This is the third of three posts on books that have inspired me in this season of my life. Grab your coffee, read the post, and then go check out one of Kathleen Norris’s books. (There are two authors named Kathleen Norris — this one is an essayist and poet.)
* * * * *
Writers on writing and the writer’s all life seem to eventually get around to the mundane aspects of keeping house.
I think because it’s the housekeeping that gets most in the way of writing . . .
but I bet Kathleen Norris came up with these great lines when she was doing the chores:
“In dishwashing, I approach the moral realm;
there are days when it seems a miracle to be able to make dirty things clean.”
“Both housework and poetry require that I pull disparate things together,
sort through the odd pieces of my life,
and try to make a whole that is greater than the sum of its parts.”
Deep words for a Monday morning. And it’s about to get deeper . . .
Acedia & Me: A Marriage, Monks, and a Writer’s Life
Sometimes, you read a book at exactly the right time and it makes a pierce-the-soul sort of impression on you. Whatever is in the writing of the story, somehow you feel like it’s yours, too.
That’s how I feel about writers like Madeleine L’Engle and Kathleen Norris. They blend the writer’s life with family, housework, grief, faith, prayer and work.
Kathleen Norris is a Presbyterian who spent some time reviving from a particularly dry, discouraging season in a monastery. She describes the liturgy, prayers, and quiet in ways that express the healing combination of prayer and scripture reading and living in community.
Acedia & Me is where I started this Live the Season series for Write 31 Days. In this book, she dives further into the reasons for the seasons of discouragement and what met her there and pulled her out.
She talks about walking away from the Church and from her faith in God for a season, only to hear Him inviting her back through the kindness and love of a small-town, hymn-singing Protestant church and a bunch of monks:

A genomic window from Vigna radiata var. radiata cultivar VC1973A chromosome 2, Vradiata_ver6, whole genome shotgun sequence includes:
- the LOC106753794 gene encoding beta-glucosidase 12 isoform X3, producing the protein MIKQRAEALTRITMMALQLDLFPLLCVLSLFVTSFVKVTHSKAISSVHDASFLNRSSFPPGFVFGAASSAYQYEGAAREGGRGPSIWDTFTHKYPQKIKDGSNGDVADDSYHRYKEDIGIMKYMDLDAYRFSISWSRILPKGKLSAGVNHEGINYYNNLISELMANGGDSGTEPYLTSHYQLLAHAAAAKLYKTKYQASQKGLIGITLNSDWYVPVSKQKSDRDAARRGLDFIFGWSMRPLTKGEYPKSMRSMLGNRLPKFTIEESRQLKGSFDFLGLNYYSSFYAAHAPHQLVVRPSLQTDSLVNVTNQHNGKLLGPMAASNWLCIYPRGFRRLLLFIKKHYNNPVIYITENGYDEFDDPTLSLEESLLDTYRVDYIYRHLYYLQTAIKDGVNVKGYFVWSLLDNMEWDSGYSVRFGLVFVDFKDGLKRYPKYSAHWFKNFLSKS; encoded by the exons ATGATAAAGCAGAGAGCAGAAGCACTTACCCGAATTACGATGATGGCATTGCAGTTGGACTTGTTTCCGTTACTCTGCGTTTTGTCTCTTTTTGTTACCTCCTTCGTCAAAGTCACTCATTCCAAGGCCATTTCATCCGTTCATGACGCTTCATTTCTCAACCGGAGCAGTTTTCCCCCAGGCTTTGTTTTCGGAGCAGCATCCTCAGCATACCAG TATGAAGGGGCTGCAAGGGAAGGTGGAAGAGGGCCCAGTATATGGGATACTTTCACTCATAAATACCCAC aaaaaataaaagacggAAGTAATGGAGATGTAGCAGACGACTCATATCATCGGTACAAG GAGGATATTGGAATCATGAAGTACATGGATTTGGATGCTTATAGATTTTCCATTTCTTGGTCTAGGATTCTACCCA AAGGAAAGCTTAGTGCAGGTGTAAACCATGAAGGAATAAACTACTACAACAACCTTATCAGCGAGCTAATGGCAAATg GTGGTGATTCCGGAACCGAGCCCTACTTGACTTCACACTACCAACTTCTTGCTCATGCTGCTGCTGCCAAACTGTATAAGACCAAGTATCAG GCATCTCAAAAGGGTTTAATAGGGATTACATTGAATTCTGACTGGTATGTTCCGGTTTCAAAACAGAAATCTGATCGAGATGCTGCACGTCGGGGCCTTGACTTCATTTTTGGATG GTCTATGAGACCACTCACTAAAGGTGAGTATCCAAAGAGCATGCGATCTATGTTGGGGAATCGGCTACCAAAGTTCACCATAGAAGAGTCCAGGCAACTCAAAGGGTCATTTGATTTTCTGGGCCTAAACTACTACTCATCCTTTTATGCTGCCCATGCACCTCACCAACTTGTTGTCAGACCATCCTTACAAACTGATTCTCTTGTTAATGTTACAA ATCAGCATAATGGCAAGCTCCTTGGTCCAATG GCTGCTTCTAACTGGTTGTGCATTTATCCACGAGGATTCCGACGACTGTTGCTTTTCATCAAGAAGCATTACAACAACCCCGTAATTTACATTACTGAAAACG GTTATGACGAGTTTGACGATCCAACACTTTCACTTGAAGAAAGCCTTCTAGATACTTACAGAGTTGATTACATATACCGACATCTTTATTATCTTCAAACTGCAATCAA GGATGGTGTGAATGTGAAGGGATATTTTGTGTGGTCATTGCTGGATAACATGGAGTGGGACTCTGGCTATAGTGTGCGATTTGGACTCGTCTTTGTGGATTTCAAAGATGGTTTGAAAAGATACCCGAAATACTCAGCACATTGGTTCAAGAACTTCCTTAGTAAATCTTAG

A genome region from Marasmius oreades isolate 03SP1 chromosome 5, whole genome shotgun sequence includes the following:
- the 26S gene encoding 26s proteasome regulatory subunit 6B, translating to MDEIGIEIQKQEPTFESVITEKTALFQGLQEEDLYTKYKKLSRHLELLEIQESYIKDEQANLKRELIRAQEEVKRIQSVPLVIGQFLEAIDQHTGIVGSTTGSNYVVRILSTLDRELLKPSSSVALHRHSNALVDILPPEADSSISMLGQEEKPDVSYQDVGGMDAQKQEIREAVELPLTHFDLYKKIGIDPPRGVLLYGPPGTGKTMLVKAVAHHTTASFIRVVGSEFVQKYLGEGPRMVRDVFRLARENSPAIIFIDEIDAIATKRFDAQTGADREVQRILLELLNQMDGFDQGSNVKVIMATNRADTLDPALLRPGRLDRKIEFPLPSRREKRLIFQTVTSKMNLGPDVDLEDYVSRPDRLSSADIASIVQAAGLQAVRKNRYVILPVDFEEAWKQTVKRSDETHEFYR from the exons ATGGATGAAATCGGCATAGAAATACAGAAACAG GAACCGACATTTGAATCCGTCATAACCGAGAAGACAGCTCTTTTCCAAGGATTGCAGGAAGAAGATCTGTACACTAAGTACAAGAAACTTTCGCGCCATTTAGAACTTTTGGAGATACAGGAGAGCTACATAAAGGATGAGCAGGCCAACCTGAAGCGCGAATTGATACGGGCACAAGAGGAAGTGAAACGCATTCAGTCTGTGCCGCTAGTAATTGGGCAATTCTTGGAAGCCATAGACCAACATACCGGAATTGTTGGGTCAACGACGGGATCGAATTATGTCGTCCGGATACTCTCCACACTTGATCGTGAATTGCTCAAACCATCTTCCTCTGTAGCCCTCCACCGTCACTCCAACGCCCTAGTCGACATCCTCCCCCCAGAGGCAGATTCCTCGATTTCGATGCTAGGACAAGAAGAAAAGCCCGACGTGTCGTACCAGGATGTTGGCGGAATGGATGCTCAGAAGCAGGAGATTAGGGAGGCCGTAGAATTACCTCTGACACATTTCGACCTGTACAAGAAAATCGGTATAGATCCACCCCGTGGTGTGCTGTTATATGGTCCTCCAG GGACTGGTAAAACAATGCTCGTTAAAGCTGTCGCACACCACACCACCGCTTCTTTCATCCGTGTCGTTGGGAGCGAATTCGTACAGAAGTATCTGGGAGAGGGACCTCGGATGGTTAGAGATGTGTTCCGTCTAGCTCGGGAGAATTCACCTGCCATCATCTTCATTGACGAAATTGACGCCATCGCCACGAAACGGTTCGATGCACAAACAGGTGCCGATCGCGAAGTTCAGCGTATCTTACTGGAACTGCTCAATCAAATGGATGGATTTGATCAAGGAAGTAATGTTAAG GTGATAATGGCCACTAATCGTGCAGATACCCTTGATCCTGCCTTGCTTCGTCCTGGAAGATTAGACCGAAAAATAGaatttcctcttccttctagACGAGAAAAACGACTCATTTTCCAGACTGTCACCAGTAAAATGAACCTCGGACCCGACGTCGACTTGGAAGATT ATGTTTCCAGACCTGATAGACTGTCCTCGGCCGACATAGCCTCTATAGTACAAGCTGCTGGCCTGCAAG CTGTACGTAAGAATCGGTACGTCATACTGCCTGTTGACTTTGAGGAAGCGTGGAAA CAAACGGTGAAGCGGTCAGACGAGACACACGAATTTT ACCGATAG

However true and even beautiful this turning of times and seasons may be,
I tend to resist it as a necessary aspect of the spiritual life. Monastic writers
have always emphasized that maintaining a life of prayer means being willing
to start over, after one has acted in a sinful or destructive way. Both pride and
acedia will assert themselves, and it may appear that we are so far gone we may
as well give up and not embarrass ourselves further by pretending to be
anything but failures. It seems foolish to believe that the door is still open, that
there is always another chance. I may accept this intellectually, but I have come to
appreciate its depths only through experience. Just when I seem to have my life
in balance and imagine I can remain in this happy state forever, I lose sight of
the value of contemplation and prayer, and try to live without it. Soon enough,
once again, I am picking myself up out of the ashes.
–Kathleen Norris, Acedia & Me: A Marriage, Monks, and a Writer’s Life
This is so true and yet I wish it wasn’t. Strange that it’s so difficult to pray when things are going well. And then the crash comes and we realize what we are missing and we pray until things are in balance again and then we try life on our own again. It’s a cycle, like the seasons.
Also . . . don’t you wish you could go live at a monastery for a few months? Or at least every Monday . . .
As a father has compassion on his children, so the Lord has compassion on those who fear him; for He knows how we are formed, He remembers that we are dust. Psalm 103:13-14